Long before he was a successful businessman or Shark Tank’s “Mr. Wonderful,” Kevin O’Leary was a groom who couldn’t pay for a reception. “We couldn’t afford a fancy wedding. We had a beer at the house and ordered pizza — [and ate it] on just paper plates,” he confides to Closer. “Same gal today,” he adds of his wife, Linda, “so I know she’s not after me because of my success!”

Of course, the Canadian businessman has come a long way. He grew the Learning Company out of a basement, turning it into a profitable business venture that eventually sold for big bucks. That set Kevin on a path to helping other new entrepreneurs as an investor. Today, he sits alongside fellow business gurus Lori Greiner, Barbara Corcoran, Daymond John, Robert Herjavec and Mark Cuban on Shark Tank.

What was your childhood like?

“I had an unusual upbringing, although I didn’t think it was unique. My biological father died when I was very young, and my mother married a man who was an engineer and later became an expert for the United Nations. So, if a country wanted to build a water system or develop some other resource, he would be sent there for two years and help the government build these facilities. So, Cyprus, Cambodia, Tunisia, Ethiopia — every 24 months, I moved. It was a remarkable childhood. When we got to Cambodia — a very, very beautiful country — it was in the throes of the Vietnam War.”

Your love of cooking is well known. Did all the moving around as a child influence your love of food?

“Yes. The French colonized Cambodia, so a lot of the French cuisine was adapted, but when it’s 110 degrees by 11 o’clock in the morning, you can’t use heavy creams and butter; you have to modify. I would go to the market before sunrise, and everything was fresh. I learned how to use different flavors to achieve excellent results in the kitchen. Today, I spend a lot of my weekend cooking because I enjoy it. It is entirely different from the stress of business: creative, family-oriented and fun.”

Kevin O'Leary wears black suit with black tie
Jim Smeal/Shutterstock

Do you have a go-to dish you like to make?

“Chicken. It is the lowest-cost protein in America. I cook two birds each weekend in a different style. It is the best deal you can have, period. Most people say, ‘Oh, I’m just going to buy the wings or thighs or breast.’ You’re paying up to 40 percent more for those pieces instead of a whole chicken. You just have to learn how to put a bird in the oven. It’s economical because you can feed your family for an entire week. The chicken you make for Sunday dinner will make its way into sandwiches and salads all week. That is why I invested in the Turbo Trusser on Shark Tank.”

Do a lot of your decisions to invest in something come from personal experience?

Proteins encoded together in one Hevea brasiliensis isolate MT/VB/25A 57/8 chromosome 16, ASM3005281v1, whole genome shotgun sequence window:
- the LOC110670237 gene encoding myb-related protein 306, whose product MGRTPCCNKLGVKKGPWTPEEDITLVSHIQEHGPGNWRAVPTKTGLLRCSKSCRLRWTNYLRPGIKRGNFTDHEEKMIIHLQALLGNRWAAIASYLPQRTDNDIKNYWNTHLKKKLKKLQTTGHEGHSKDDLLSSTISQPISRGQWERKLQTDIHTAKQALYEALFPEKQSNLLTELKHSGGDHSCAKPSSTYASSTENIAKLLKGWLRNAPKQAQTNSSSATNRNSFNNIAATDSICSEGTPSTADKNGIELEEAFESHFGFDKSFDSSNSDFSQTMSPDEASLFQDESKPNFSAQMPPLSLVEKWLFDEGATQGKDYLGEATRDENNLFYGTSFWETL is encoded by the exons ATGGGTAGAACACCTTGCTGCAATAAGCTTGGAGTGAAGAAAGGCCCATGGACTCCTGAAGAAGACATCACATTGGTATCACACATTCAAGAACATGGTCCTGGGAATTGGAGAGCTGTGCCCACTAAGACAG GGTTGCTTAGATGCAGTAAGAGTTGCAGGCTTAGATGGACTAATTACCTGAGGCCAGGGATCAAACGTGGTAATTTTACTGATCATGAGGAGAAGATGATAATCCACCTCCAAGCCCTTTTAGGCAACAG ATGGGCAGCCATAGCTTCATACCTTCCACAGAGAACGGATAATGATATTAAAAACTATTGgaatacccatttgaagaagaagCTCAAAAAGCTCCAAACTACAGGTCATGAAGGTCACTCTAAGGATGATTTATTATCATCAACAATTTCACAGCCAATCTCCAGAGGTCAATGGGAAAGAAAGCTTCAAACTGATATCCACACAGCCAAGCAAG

“Yes, I seem to be the person people go to with food products because they know how much I love to cook. The Turbo Trusser was a no-brainer. I knew right away it was the solution to trussing a bird. Most people don’t realize the importance of getting the bird to cook evenly, and that product achieves those results. When the Bertello Pizza Oven was demonstrated on Shark Tank a few years ago, it reminded me of our wedding. I bought that deal, and now it’s America’s top-selling pizza oven.”

Does it feel satisfying to help other entrepreneurs make their dreams a reality on Shark Tank?

Shark Tank is supportive of entrepreneurship. It takes entrepreneurs and helps them launch their businesses. It’s good for investing, it’s good for America, and it creates jobs. I invest millions of dollars in things, and I understand that I can lend my name to a wonderful product. It feels good. Everything I invest in, I have personally used.”

At what point did you call yourself a success?

“I remember my first company, the Learning Company, in Cambridge, Massachusetts. It started in my basement years earlier. People called it an overnight success, yet it took 15 years. About nine of us were core founders, and one day we woke up and somebody wanted to buy our company for $4.2 billion.”

That had to be a “pinch me” moment!

“I couldn’t believe it. But that was not what was on my mind when we ran the business. We were so passionate about what we were doing. We were advancing reading and math skills and building fundamental values. It wasn’t about money. It was the pursuit of personal freedom and the essence of the American dream. I’ve talked to other men or women on the same journey who said the same thing.”

Have you ever cooked for the other sharks on Shark Tank?

“I have cooked for Barbara Corcoran. She’s also an excellent cook. We often get together and eat at her place. I tell her she only gets to the Shark Tank set each year because I buy her a new broom. Please put that in the article!”

You are naughty! Is there anything you know now that you wished you knew then?

“I wish that I had eaten better when I was younger. I mean, there was no reason to eat all that [garbage]. I never even thought about what I was sticking in my body. Now, I don’t eat sugar. I don’t eat salt. I don’t eat anything that I can’t pronounce. I look at every ingredient. That’s why I don’t eat any processed foods. Shop for yourself, make your food and you will live an extra 20 years.”

You’ve achieved an awful lot in your career. What is next?

“Being on Shark Tank opened so many doors all around the world for me, so I’m very appreciative. All the sacrifices I made, particularly involving my family and kids [were worth it]. Right now, we enjoy the freedom I could never have ever dreamt up. I can do whatever I want because I can afford to. When I got married, I had nothing. So now my attitude is to be thankful and to give others opportunities as I have had. That’s the whole idea.”